NEWSBack to all News
JOHN LENNON ‘IMAGINE’ TRIBUTE SCULPTURE TO WELCOME EVERYONE TO CARNABY STREET
A life-size sculpture of John Lennon entitled ‘Imagine’, after one of the famous singer/songwriter’s signature songs, is set to grace the top end of Carnaby Street this Saturday, 9 October, on what would have been his 81st birthday.
Created in 2009 by acclaimed American/British sculptor, poet, playwright, lyricist, novelist and actor, Lawrence Holofcener, who sadly passed away in 2017 aged 91, the sculpture is being brought to its new location - outside of the world famous Liberty London store - by his widow, Julia Holofcener, in partnership with Shaftesbury.
The stunning bronze statue of Lennon, with his arms outstretched, head tilted up and legs crossed on a bench, could not be more fitting for Carnaby Street – a place where The Beatles often went to get kitted out at the likes of Lord John in the Swinging Sixties and frequented iconic clubs such as The Bag O’ Nails, where Paul McCartney met his future wife Linda Eastman.
Simon Quayle, Executive Director at Shaftesbury says: “We are delighted to welcome this fantastic sculpture to Carnaby, adding to the rich musical heritage of the area going back as far as the 1920s. The sculpture will give visitors a great photo opportunity with one of the world’s most iconic British musicians”.
Holofcener’s other sculpture is ‘Allies’ on Bond Street, which features war-time US President Franklin D. Roosevelt and our very own Winston Churchill, on a bench in conversation. It was unveiled by Princess Margaret in 1995 and has become a London landmark, as well as a poignant symbol of long-lasting alliance between America and Britain.
‘Imagine’ was Lennon’s second solo album – released 50 years ago this year, on 9 September, 1971, following the break-up of The Beatles. The opening title track, with the famous lyrics “imagine all the people living life in peace”, is still as powerful now as it was then.
Holofcener led a colourful life and his acting career began in a nightclub revue in New York at the ‘Upstairs at the Downstairs’. His first theatre job was in ‘Stop the World – I Want to Get Off’ on Broadway. Then, in 1964, he played Cornelius in ‘Hello, Dolly!’, first with Carol Channing, then with Ginger Rogers.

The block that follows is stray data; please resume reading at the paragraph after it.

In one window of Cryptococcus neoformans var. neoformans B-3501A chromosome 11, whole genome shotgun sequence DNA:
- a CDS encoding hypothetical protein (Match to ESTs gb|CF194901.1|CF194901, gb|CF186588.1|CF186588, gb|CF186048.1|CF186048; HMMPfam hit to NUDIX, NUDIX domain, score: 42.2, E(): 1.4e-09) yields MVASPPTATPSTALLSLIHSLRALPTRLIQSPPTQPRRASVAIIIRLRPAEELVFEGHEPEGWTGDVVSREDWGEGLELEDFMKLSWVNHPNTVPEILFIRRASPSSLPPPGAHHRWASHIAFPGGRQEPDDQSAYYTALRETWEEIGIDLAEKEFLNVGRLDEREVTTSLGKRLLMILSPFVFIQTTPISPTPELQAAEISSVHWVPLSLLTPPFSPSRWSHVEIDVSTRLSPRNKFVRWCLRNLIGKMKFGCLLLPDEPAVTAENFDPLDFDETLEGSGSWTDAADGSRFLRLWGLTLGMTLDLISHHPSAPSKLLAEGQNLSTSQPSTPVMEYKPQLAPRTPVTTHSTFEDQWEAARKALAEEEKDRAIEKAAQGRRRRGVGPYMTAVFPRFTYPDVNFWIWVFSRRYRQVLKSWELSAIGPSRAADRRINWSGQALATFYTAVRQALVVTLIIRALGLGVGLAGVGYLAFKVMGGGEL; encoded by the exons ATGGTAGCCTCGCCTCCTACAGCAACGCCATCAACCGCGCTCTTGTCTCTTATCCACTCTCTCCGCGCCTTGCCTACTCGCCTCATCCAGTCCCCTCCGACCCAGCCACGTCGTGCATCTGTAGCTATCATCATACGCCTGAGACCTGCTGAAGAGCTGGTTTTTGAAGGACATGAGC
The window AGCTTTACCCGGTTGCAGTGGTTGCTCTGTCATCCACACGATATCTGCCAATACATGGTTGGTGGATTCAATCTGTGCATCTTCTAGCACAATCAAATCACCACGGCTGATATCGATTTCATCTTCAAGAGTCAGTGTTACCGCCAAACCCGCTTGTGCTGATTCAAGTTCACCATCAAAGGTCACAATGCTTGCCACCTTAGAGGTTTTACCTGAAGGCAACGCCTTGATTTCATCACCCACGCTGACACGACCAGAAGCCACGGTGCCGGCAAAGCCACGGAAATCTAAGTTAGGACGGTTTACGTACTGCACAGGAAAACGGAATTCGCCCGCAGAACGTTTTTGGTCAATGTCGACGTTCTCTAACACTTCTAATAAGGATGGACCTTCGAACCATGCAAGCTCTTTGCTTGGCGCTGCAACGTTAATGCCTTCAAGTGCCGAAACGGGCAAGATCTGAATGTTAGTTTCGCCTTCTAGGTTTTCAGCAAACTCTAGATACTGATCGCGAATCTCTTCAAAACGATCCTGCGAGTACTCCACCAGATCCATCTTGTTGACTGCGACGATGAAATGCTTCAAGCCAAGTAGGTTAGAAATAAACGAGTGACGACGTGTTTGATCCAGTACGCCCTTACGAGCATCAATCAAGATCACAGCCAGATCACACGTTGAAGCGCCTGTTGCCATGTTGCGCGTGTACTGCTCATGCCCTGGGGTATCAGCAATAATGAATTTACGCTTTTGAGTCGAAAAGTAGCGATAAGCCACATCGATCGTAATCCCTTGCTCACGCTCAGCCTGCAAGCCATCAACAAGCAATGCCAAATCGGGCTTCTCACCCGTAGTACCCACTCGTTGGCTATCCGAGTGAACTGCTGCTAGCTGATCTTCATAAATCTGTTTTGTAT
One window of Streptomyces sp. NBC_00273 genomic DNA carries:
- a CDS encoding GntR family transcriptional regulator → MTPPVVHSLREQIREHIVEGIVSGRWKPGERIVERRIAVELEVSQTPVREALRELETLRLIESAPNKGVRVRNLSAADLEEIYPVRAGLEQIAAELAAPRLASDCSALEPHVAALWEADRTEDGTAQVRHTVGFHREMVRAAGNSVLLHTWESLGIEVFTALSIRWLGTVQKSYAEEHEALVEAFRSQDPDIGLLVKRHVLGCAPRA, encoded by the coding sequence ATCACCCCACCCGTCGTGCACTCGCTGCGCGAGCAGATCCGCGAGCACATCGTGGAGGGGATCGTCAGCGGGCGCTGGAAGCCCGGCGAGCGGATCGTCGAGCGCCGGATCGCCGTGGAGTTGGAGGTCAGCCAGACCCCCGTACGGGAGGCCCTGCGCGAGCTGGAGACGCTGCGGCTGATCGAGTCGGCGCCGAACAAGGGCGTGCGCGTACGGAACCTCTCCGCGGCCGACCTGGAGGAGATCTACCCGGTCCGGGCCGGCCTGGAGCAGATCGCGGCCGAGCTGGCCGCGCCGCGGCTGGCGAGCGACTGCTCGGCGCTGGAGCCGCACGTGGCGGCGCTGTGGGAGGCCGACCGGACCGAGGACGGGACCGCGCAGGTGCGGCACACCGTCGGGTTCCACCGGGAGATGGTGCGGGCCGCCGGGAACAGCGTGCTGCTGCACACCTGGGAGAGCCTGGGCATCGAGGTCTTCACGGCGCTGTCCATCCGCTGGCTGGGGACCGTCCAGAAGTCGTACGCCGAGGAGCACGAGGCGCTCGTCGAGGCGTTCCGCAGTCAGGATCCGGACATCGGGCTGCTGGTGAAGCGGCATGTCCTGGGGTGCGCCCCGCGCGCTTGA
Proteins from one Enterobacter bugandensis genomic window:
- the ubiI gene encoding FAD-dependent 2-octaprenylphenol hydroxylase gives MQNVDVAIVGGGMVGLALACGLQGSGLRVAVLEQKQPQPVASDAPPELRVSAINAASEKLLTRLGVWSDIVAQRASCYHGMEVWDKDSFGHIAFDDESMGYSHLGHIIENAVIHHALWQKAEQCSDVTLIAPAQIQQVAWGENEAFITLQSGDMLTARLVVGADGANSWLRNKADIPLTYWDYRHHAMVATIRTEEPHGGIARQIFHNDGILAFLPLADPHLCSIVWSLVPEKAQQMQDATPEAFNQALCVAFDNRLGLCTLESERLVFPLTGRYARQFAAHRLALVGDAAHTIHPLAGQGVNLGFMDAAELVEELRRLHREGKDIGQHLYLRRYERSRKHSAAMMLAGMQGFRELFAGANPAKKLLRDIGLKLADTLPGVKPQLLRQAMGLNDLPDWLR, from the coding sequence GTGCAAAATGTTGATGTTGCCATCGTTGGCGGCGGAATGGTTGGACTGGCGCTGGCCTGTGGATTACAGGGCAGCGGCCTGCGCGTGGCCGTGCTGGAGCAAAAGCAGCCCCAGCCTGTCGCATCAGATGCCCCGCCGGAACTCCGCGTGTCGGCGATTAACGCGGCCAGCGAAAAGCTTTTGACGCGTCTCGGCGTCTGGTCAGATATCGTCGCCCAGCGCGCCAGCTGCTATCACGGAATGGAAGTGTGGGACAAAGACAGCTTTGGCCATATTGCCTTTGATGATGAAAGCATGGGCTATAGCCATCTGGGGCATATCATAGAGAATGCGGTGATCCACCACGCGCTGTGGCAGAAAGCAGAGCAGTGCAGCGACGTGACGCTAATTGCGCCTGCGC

Julia Holofcener, who describes her late husband as a “true 20th Century Renaissance man”, much like singer, songwriter, musician and peace activist Lennon, has developed and produced events both in the United States and England through her public relations and event production firms.
She said: “My husband was a lyricist on Broadway in the 1950s and 60s and he wanted to pay tribute to Lennon’s music, but particularly to the concept of world peace, and he therefore named the piece ‘Imagine’ after Lennon’s song. For the unveiling of the first casting of the sculpture on Lennon’s 70th birthday in 2010, he also wrote ‘Can’t We Have Peace’, which was performed at the unveiling in Mount Dora, Florida.
“He was a great environmentalist as well, and he wrote ‘Day of Change’ in the 1970s in the hope that the world would understand the importance of climate change. He also proposed a ‘Terra Carta’ for the world’s countries to adhere to.”
With sustainability and climate change never talked about as much as now, Lawrence Holofcener was also a true visionary. His ‘Can’t We Have Peace’ song contains the lyrics ‘You get your fill by spreading goodwill’, and the new Lennon statue will be there to do exactly that from this Saturday.
For more information, please contact Sister London: [email protected] /
[email protected] 020 7287 9601
Shaftesbury owns and manages a 16 acre property portfolio in the liveliest parts of London's West End. The portfolio comprises of restaurants, cafés, pubs and shops, extending to apartments and offices in the highly popular, sought-after and prosperous locations of Carnaby, Seven Dials and Chinatown, together with substantial ownerships in East and West Covent Garden, Soho and Fitzrovia.
All our properties are close to the main West End Underground stations, and within ten minutes’ walk of the two West End transport hubs for the Elizabeth Line, at Tottenham Court Road and Bond Street.
Carnaby is in the heart of London’s West End, where over 100 retail brands of quality and distinction and over 60 independent restaurants, cafes and bars can be found across 14 streets, including the world famous Carnaby Street. Carnaby is a unique and iconic experiential shopping, dining and leisure destination.
Follow @CarnabyLondon and visit Carnaby.co.uk for full updates, news and information.